The 50 pages of the Court of Appeal judgement are a meaty read – as one would expect of the summary of the deliberations of five judges of the Court of Appeal – but entirely worth the time and concentration required for their digestion. Little sense will be made of their content, however, if the reader has not previously considered at length the text of the Mahon Report – the focus of the appeal, and a ‘must-read’ in any examination of the Erebus tragedy.

The Issues Under Review

In October 1981, Air New Zealand, Morrie Davis and Ian Gemmell brought a request for judicial review of certain findings in the Mahon Report under the Judicature Amendment Act 1972.

It is important to realise that the scope of the Court of Appeal hearing did not (and could not) include the causes of the disaster. The applicants sought “orders that the findings should be set aside and for declarations that they had been made in excess of jurisdiction and in circumstances involving unfairness and breaches of the rules of natural justice.” 7

The parts of the report at issue were that the following conclusions were explicitly expressed, or insinuated, by Justice Mahon in his report without the support of ‘probative’ evidence:

  • That Air New Zealand had orchestrated a ‘pre-determined plan of deception’ and committed organised perjury whilst giving evidence before the Commission;
  • That CEO Morrie Davis – by his instruction to destroy ‘irrelevant’ documents – had sought to ensure the destruction of evidence harmful to Air New Zealand’s case before the Commission;
  • That the catalogue of errors within the flight operations and navigation divisions (that resulted in the changing of the McMurdo waypoint without the knowledge of the flight crew) reported to the Commission was a fabricated story: a story concocted to explain away the airline’s deliberate actions undertaken to deceive both the Civil Aviation Division in New Zealand and the air traffic control authorities at McMurdo Sound;
  • That Captain Eden had coerced the testimony of First Officer Rhodes regarding the character of Captain Gemmell;
  • That Captain Gemmell had removed from the crash site documents vital to the investigation, but harmful to Air New Zealand’s case, and not disclosed those documents to the Commission.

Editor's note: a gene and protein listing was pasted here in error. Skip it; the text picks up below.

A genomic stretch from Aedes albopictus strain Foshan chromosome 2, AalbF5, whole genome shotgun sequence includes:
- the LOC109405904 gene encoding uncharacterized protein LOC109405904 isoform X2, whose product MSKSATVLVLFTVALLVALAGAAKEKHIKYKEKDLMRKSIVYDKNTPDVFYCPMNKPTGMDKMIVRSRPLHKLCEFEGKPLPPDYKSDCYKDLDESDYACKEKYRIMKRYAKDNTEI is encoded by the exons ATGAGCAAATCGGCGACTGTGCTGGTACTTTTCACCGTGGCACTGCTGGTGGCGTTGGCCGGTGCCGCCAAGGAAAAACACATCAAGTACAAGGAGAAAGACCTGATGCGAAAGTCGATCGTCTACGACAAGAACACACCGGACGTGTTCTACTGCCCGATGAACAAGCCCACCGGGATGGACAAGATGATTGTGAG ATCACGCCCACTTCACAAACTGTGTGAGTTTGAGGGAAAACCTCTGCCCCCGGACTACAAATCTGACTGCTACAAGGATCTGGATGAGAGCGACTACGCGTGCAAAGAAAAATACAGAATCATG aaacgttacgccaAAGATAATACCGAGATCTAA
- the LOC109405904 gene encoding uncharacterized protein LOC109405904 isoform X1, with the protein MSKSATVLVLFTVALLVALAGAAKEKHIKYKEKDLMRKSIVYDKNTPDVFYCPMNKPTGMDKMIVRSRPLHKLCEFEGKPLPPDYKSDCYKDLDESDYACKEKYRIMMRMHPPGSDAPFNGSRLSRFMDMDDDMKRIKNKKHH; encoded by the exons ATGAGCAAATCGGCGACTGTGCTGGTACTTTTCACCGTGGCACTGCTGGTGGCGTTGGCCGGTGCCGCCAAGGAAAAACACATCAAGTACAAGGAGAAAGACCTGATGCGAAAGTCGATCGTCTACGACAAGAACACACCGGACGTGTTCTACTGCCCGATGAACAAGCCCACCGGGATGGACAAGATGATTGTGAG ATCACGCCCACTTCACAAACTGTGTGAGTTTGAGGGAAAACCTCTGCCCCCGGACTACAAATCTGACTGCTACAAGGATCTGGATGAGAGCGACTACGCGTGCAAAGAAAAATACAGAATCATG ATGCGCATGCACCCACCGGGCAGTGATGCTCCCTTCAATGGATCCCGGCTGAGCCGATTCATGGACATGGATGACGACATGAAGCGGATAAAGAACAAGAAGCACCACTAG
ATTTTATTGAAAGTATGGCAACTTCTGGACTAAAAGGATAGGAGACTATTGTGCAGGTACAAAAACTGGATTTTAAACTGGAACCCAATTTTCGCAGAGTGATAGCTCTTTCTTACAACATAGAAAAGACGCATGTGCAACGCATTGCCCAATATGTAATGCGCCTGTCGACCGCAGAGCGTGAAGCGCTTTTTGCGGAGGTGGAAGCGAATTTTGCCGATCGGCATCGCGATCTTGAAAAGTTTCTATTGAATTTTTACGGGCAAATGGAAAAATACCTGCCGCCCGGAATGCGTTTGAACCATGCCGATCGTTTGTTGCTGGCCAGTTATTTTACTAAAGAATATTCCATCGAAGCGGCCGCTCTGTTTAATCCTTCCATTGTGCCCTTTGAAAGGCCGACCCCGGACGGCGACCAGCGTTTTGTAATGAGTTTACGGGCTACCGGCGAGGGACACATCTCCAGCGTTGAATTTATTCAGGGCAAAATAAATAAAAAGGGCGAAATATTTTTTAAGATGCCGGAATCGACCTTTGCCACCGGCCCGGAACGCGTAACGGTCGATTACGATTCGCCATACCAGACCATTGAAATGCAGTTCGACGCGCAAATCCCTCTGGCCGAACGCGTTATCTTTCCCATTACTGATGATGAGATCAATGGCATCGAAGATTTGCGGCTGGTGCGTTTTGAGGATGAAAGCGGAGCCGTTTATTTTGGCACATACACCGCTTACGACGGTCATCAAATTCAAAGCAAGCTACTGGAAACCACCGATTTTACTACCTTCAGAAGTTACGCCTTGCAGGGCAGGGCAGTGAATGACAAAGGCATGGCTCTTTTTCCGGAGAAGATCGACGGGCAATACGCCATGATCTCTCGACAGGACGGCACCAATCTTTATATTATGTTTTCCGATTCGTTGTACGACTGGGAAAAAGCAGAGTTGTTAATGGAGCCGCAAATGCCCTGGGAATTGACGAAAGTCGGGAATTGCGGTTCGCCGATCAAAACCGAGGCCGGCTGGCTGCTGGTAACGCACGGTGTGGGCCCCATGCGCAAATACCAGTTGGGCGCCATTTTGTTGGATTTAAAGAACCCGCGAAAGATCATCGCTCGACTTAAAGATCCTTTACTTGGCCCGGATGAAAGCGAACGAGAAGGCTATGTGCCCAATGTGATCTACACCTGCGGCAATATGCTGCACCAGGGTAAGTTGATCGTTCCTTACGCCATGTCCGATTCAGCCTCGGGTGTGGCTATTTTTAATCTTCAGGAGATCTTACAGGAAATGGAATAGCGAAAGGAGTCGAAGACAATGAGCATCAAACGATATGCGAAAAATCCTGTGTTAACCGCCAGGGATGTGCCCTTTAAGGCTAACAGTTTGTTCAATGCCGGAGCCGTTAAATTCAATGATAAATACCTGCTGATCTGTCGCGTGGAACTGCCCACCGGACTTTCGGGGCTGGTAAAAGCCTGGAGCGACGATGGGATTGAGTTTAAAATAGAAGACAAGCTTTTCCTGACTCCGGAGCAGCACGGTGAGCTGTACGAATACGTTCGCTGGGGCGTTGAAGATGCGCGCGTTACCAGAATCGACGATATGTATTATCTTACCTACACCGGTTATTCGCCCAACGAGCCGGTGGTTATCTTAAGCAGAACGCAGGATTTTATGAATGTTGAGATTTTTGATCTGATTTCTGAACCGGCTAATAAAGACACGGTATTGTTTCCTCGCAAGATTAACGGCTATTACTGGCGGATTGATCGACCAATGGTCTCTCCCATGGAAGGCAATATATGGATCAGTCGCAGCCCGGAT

And, finally, the applicants claimed that Justice Mahon’s order that Air New Zealand pay $150,000 towards the $275,000 cost of the Commission was invalid. Mahon had, in an appendix to the report, made this finding against Air New Zealand because he claimed their adversarial conduct and reluctant sharing of information had unnecessarily prolonged the proceedings.

Jurisdiction and Judgement

The case was heard by five judges, and two judgements were delivered: that of judges Cook, Richardson and Somers (presented first in the following material); and that of judges Woodhouse and McMullin (see page 18). Both judgements reach the same conclusions, but the latter gives more attention to the points of law and jurisdiction at issue, and reaches a more comprehensive denouncement of Justice Mahon’s report.

To get a thorough understanding of the finer points of law that dictated the degree and nature of response the Court of Appeal could deliver, it is suggested that the reader pay closer attention to the judgement of Woodhouse and McMullin.

Firstly, they explain that 1977 amendments to the Judicature Amendment Act make reviews under its powers relevant to any exercise of ‘statutory power’, and that the Commission of Inquiry was indeed an exercise of statutory power, because it affected the ‘rights’ of those involved: “At common law every citizen has a right not to be defamed without justification. Severe criticism by a public officer made after a public inquiry and inevitably accompanied by the widest publicity affects that right especially when the officer has judicial status…”8 Woodhouse and McMullin state that “[P]aragraph 377 amounted to public and official disclosures of alleged criminal conduct… [and] the individuals concerned were exposed to the hazard of prosecution... [therefore] it affords a striking instance of how contrary to the public interest it would be if the Courts were not prepared to protect the right to reputation.”9

They clarify, previous to these statements, that the applicants did not have available to them any other form of legal redress (refer to page 21).

Natural Justice